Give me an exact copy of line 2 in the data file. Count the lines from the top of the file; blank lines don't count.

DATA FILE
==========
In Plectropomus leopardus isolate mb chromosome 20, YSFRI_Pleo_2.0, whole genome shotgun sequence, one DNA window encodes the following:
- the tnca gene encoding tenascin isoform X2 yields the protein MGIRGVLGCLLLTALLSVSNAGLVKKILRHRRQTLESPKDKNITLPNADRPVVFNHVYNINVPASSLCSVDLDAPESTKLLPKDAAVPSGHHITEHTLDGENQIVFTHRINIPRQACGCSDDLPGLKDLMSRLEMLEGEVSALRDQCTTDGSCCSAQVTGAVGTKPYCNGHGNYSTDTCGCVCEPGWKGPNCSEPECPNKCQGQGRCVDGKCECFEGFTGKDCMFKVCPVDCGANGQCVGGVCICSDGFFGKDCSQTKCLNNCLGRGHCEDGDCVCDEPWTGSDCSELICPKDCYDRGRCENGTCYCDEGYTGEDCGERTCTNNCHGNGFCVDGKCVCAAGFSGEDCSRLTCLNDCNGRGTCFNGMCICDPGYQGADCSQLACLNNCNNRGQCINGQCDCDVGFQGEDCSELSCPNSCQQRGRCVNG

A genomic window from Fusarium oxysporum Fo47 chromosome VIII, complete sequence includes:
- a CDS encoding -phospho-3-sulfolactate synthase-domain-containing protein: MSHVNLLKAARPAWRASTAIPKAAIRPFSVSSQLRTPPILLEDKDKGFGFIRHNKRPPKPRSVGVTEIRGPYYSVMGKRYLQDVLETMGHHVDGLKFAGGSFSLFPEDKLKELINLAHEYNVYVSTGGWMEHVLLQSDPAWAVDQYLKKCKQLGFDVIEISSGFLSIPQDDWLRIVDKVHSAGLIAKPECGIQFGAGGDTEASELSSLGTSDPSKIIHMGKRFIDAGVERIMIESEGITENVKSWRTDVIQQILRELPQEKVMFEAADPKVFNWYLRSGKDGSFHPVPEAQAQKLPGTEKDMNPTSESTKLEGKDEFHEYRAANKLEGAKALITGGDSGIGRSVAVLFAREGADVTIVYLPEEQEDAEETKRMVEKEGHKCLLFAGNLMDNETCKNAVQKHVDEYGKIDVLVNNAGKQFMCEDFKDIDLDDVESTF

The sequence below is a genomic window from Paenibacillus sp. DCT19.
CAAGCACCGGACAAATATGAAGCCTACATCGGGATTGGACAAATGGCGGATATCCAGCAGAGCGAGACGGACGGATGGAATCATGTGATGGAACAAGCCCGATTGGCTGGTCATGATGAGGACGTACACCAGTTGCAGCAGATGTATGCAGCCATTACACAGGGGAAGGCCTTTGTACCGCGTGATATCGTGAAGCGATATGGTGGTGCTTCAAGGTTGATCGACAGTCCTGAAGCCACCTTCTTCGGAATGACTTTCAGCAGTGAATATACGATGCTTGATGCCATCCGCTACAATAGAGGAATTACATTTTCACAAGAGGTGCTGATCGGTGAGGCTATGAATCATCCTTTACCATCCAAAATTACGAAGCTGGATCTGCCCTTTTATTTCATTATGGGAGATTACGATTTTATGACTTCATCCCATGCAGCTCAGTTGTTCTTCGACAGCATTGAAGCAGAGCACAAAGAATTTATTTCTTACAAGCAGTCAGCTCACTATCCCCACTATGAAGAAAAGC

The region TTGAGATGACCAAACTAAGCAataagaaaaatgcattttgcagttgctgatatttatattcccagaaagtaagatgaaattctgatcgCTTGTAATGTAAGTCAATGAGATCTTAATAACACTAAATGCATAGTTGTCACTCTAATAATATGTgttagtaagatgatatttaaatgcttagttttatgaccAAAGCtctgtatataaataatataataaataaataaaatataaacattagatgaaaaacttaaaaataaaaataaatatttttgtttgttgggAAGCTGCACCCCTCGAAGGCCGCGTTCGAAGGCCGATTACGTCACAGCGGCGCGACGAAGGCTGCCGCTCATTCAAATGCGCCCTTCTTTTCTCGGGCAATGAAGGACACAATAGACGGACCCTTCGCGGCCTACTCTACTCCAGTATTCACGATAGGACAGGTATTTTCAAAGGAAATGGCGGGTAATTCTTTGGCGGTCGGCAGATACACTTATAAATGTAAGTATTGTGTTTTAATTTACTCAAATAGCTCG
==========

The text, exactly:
- the tnca gene encoding tenascin isoform X2 yields the protein MGIRGVLGCLLLTALLSVSNAGLVKKILRHRRQTLESPKDKNITLPNADRPVVFNHVYNINVPASSLCSVDLDAPESTKLLPKDAAVPSGHHITEHTLDGENQIVFTHRINIPRQACGCSDDLPGLKDLMSRLEMLEGEVSALRDQCTTDGSCCSAQVTGAVGTKPYCNGHGNYSTDTCGCVCEPGWKGPNCSEPECPNKCQGQGRCVDGKCECFEGFTGKDCMFKVCPVDCGANGQCVGGVCICSDGFFGKDCSQTKCLNNCLGRGHCEDGDCVCDEPWTGSDCSELICPKDCYDRGRCENGTCYCDEGYTGEDCGERTCTNNCHGNGFCVDGKCVCAAGFSGEDCSRLTCLNDCNGRGTCFNGMCICDPGYQGADCSQLACLNNCNNRGQCINGQCDCDVGFQGEDCSELSCPNSCQQRGRCVNG